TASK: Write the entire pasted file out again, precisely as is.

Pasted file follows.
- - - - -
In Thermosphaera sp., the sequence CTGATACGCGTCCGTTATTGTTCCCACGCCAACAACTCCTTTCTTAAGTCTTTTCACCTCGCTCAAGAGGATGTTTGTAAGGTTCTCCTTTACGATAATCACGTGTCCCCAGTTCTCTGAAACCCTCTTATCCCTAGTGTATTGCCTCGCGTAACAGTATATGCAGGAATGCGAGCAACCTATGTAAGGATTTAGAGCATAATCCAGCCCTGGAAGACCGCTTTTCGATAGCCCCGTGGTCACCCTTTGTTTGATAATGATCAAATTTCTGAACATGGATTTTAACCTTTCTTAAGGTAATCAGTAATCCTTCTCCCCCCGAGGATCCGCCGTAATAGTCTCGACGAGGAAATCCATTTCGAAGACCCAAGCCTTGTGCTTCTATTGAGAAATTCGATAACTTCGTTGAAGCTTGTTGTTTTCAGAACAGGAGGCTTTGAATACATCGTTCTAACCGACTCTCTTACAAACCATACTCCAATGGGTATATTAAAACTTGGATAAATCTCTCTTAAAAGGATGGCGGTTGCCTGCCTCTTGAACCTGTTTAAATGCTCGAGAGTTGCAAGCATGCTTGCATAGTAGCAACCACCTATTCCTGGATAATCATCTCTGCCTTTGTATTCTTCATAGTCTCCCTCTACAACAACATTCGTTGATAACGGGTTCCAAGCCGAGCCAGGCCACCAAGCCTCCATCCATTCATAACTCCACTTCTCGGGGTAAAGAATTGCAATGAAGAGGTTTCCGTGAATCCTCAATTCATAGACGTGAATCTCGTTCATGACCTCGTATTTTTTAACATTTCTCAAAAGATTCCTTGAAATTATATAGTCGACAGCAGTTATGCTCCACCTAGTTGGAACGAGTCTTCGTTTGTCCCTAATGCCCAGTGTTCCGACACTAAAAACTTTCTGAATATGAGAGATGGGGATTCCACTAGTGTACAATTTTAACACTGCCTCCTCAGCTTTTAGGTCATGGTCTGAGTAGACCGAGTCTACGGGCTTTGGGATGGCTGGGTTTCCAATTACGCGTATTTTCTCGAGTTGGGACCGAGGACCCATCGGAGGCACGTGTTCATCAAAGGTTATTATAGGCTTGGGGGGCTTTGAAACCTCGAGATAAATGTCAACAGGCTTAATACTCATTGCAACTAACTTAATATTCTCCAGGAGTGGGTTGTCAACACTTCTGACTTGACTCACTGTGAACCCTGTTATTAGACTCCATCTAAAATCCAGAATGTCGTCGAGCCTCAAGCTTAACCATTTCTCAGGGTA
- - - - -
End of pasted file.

In Thermosphaera sp., the sequence CTGATACGCGTCCGTTATTGTTCCCACGCCAACAACTCCTTTCTTAAGTCTTTTCACCTCGCTCAAGAGGATGTTTGTAAGGTTCTCCTTTACGATAATCACGTGTCCCCAGTTCTCTGAAACCCTCTTATCCCTAGTGTATTGCCTCGCGTAACAGTATATGCAGGAATGCGAGCAACCTATGTAAGGATTTAGAGCATAATCCAGCCCTGGAAGACCGCTTTTCGATAGCCCCGTGGTCACCCTTTGTTTGATAATGATCAAATTTCTGAACATGGATTTTAACCTTTCTTAAGGTAATCAGTAATCCTTCTCCCCCCGAGGATCCGCCGTAATAGTCTCGACGAGGAAATCCATTTCGAAGACCCAAGCCTTGTGCTTCTATTGAGAAATTCGATAACTTCGTTGAAGCTTGTTGTTTTCAGAACAGGAGGCTTTGAATACATCGTTCTAACCGACTCTCTTACAAACCATACTCCAATGGGTATATTAAAACTTGGATAAATCTCTCTTAAAAGGATGGCGGTTGCCTGCCTCTTGAACCTGTTTAAATGCTCGAGAGTTGCAAGCATGCTTGCATAGTAGCAACCACCTATTCCTGGATAATCATCTCTGCCTTTGTATTCTTCATAGTCTCCCTCTACAACAACATTCGTTGATAACGGGTTCCAAGCCGAGCCAGGCCACCAAGCCTCCATCCATTCATAACTCCACTTCTCGGGGTAAAGAATTGCAATGAAGAGGTTTCCGTGAATCCTCAATTCATAGACGTGAATCTCGTTCATGACCTCGTATTTTTTAACATTTCTCAAAAGATTCCTTGAAATTATATAGTCGACAGCAGTTATGCTCCACCTAGTTGGAACGAGTCTTCGTTTGTCCCTAATGCCCAGTGTTCCGACACTAAAAACTTTCTGAATATGAGAGATGGGGATTCCACTAGTGTACAATTTTAACACTGCCTCCTCAGCTTTTAGGTCATGGTCTGAGTAGACCGAGTCTACGGGCTTTGGGATGGCTGGGTTTCCAATTACGCGTATTTTCTCGAGTTGGGACCGAGGACCCATCGGAGGCACGTGTTCATCAAAGGTTATTATAGGCTTGGGGGGCTTTGAAACCTCGAGATAAATGTCAACAGGCTTAATACTCATTGCAACTAACTTAATATTCTCCAGGAGTGGGTTGTCAACACTTCTGACTTGACTCACTGTGAACCCTGTTATTAGACTCCATCTAAAATCCAGAATGTCGTCGAGCCTCAAGCTTAACCATTTCTCAGGGTA